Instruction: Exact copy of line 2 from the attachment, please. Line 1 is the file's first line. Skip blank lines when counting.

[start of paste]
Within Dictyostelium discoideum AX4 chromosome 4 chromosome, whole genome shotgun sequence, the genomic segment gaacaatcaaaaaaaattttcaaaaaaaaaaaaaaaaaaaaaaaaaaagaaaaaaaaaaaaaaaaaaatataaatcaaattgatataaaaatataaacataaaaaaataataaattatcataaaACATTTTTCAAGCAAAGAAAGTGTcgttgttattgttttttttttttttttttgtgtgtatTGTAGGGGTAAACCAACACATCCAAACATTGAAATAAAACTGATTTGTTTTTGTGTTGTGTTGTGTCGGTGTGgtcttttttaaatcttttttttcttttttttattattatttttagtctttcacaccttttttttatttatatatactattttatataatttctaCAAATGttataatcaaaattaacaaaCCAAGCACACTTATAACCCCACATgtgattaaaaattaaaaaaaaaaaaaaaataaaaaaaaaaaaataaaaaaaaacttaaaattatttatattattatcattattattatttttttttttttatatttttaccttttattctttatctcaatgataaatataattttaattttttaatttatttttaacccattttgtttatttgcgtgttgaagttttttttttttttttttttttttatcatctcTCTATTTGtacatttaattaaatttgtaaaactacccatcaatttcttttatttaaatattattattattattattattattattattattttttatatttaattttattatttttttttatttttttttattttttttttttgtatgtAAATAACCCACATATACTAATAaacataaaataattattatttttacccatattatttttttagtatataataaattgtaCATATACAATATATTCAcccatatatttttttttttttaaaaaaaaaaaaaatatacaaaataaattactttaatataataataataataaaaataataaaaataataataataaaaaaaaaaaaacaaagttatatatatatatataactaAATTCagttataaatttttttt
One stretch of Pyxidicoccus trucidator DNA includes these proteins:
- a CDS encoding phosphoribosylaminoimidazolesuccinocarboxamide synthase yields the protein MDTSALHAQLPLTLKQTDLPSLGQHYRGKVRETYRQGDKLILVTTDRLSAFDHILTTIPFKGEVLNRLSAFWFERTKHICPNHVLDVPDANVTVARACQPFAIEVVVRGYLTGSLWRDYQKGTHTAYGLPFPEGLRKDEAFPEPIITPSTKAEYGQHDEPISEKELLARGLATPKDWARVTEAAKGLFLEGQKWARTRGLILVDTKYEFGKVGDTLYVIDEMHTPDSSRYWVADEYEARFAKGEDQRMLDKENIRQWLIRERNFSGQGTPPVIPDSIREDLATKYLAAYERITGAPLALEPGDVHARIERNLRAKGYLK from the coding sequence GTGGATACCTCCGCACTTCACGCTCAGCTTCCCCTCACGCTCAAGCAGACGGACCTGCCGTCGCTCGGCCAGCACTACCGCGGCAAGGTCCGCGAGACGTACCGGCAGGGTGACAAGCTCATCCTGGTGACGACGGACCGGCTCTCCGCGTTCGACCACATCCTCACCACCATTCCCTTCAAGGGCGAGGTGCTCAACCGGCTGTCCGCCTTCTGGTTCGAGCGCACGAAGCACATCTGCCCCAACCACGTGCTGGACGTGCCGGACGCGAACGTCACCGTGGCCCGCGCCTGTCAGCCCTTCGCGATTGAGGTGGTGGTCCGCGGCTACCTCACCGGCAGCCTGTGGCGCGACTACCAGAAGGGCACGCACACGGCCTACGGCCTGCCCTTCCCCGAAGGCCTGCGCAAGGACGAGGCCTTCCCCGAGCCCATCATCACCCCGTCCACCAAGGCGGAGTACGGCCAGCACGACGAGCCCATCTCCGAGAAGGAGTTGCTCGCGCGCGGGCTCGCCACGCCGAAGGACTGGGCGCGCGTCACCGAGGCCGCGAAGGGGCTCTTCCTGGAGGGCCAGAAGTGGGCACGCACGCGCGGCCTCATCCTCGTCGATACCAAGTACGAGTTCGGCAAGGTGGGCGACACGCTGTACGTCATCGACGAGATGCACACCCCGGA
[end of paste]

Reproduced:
One stretch of Pyxidicoccus trucidator DNA includes these proteins: